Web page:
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Poor Sleep Linked with Alzheimer’s Disease

While we all know how important it is to get a good night’s sleep, new research has shown that sleeping soundly for 8 hours may also help to protect the brain against the memory decline seen in conditions such as Alzheimer’s.

A reduction in deep non-REM sleep may cause a build up of toxic proteins

The study, which was carried out at the University of California-Berkeley, suggests that people who experience reduced deep non-REM sleep, the sleep cycle linked to memory retention, are at a higher risk of developing a build-up of a specific protein in the brain which is believed to trigger Alzheimer’s disease. This build-up of the toxic beta-amyloid protein then leads to further disrupted sleep, which in turn perpetuates the cycle.

A link was established between the amount of sleep and performance in memory tests

Led by Matthew Walker, a neuroscience professor at the university, the study concentrated on 26 older adults with no outward signs of degenerative brain disease. Walker and his colleagues found that poor sleep was associated with higher amounts of the beta-amyloid protein, and that the subjects exhibiting the highest levels of this protein, suffered from poor quality sleep and also showed the worst performance on the memory tests undertaken before and after sleep.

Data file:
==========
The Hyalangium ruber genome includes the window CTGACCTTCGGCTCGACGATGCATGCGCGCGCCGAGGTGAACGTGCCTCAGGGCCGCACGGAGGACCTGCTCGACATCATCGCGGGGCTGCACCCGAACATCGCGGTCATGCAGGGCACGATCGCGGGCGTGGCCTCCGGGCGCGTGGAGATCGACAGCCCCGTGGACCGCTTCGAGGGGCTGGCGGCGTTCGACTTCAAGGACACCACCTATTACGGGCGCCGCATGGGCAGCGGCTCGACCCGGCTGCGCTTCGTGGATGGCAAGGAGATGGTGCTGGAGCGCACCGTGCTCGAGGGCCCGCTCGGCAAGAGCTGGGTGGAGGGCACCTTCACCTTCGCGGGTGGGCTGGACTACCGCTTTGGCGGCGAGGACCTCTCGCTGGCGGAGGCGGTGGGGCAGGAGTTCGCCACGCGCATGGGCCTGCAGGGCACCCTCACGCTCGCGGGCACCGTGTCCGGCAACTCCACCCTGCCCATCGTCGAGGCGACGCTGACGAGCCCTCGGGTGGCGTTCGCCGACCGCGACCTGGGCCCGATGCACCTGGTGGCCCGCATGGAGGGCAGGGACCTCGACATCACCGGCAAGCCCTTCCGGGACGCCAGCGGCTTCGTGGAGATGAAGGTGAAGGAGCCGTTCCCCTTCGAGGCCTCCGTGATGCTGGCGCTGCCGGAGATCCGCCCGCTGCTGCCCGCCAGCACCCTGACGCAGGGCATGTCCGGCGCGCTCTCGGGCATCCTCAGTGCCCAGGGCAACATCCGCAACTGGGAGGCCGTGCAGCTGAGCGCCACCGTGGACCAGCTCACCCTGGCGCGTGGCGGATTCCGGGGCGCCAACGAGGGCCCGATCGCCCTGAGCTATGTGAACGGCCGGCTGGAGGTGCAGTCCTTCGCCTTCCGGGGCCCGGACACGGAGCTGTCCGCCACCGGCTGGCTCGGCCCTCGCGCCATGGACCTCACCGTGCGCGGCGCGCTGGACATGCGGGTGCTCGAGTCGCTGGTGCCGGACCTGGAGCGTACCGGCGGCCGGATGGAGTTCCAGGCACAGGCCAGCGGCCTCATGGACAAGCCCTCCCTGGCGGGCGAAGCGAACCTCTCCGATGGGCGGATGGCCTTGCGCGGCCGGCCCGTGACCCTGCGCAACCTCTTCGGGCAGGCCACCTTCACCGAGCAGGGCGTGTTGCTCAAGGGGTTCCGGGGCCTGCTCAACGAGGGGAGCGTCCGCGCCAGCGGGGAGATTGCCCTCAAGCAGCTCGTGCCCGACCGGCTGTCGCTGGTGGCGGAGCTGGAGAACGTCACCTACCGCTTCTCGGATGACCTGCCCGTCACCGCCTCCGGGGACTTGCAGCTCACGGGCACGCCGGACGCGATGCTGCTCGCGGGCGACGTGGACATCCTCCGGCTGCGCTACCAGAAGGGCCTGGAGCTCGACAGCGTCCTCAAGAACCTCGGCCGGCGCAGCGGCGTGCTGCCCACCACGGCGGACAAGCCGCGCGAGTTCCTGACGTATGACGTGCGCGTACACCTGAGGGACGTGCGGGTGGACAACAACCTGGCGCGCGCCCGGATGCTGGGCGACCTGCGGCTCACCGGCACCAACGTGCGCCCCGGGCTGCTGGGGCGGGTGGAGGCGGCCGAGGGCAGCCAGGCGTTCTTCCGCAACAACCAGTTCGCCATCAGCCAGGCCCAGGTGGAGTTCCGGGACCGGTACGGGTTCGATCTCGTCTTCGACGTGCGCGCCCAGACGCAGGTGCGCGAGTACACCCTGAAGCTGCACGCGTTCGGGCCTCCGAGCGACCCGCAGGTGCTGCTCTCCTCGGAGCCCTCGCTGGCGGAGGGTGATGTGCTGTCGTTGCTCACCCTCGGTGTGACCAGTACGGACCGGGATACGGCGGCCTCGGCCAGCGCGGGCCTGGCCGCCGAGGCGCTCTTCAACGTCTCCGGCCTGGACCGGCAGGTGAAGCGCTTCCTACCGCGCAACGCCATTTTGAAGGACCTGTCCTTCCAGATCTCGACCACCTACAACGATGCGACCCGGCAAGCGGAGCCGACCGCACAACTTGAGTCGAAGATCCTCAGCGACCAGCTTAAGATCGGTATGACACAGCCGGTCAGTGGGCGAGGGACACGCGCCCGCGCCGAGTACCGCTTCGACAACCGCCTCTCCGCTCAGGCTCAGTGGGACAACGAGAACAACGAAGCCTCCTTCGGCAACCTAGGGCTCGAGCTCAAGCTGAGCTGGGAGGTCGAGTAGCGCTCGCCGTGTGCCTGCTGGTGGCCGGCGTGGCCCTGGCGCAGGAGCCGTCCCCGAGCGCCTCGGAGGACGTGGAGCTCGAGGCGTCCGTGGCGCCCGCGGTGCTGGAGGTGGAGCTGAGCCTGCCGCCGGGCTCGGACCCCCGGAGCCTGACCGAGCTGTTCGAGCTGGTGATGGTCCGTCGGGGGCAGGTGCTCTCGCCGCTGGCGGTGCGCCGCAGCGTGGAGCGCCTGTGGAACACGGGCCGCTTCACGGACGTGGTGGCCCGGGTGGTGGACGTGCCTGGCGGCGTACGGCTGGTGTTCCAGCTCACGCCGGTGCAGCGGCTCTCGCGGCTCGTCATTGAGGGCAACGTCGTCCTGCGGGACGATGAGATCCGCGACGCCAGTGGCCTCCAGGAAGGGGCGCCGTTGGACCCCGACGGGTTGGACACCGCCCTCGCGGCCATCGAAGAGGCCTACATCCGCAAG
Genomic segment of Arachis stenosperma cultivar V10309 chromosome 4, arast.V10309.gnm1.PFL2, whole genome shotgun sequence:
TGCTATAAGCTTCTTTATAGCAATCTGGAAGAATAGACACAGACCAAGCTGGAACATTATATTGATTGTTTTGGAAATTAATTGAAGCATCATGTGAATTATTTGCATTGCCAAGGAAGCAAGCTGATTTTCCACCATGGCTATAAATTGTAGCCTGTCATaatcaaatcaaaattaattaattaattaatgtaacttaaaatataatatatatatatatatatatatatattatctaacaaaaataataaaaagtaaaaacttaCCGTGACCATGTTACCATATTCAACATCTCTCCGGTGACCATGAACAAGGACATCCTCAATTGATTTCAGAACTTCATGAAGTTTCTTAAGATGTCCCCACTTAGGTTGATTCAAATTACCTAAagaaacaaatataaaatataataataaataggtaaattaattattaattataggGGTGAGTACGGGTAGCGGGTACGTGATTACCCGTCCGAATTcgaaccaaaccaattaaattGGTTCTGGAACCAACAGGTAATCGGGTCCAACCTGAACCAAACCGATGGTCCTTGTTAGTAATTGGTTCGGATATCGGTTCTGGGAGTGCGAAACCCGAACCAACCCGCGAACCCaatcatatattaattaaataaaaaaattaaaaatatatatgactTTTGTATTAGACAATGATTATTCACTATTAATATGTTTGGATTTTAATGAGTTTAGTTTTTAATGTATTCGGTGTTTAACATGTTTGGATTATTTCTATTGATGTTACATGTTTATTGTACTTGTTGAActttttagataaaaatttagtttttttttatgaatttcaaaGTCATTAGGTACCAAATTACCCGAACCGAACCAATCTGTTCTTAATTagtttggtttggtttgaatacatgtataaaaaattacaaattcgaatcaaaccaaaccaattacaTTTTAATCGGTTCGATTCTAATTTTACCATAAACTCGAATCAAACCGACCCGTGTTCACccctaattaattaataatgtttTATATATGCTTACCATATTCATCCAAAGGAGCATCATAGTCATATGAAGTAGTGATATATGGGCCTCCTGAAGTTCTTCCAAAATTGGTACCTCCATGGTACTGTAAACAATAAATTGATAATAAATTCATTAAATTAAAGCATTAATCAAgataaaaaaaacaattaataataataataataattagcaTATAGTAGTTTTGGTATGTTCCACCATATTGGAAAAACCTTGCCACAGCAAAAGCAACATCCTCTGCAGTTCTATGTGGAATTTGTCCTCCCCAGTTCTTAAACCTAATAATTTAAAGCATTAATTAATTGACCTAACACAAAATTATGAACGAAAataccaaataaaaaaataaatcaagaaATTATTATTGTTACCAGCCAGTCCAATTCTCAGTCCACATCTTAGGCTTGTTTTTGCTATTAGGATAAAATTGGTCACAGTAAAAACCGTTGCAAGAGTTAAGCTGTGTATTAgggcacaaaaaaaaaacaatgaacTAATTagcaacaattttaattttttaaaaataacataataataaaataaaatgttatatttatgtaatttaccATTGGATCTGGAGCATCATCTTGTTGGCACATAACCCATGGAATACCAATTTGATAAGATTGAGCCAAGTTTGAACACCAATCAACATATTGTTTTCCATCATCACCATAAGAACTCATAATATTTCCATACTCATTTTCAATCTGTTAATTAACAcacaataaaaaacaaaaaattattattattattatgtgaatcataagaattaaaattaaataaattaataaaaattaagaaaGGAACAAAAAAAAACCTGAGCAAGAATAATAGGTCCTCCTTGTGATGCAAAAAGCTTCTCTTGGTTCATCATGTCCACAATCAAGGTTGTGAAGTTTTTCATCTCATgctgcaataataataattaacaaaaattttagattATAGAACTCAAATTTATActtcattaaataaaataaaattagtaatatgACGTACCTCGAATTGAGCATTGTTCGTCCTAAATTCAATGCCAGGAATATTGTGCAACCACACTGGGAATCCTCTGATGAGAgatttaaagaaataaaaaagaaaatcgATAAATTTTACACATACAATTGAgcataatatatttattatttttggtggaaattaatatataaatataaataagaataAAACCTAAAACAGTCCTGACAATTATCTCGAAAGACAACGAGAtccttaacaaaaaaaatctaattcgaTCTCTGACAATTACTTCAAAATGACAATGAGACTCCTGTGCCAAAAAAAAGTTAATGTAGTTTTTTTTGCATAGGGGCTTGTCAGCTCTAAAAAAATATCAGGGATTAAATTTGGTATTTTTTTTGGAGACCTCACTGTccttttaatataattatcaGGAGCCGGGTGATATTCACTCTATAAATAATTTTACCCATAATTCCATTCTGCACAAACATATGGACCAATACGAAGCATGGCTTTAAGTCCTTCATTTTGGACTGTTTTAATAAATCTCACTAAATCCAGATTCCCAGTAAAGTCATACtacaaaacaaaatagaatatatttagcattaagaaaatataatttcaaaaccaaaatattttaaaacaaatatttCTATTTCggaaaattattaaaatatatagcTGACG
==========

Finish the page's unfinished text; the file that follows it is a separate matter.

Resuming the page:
Deep sleep has the ability to remove harmful toxins from our brains

While past research using mice has shown that deep sleep has the ability to clear harmful toxins from the brain, this latest study, which was published in Nature Neuroscience, was carried out using human test subjects and is therefore much more informative. Walker and his team believe that this study will help scientists to develop ways to prevent memory loss by intervening to improve the quality of sleep and thus breaking the causal chain and the build-up of toxic proteins.

Further research will be carried out over the coming five years

The researchers plan to continue their work over the next five years, tracking a new sample of older adults to discover whether it’s the quality of sleep or the protein build up that starts the memory loss cycle.

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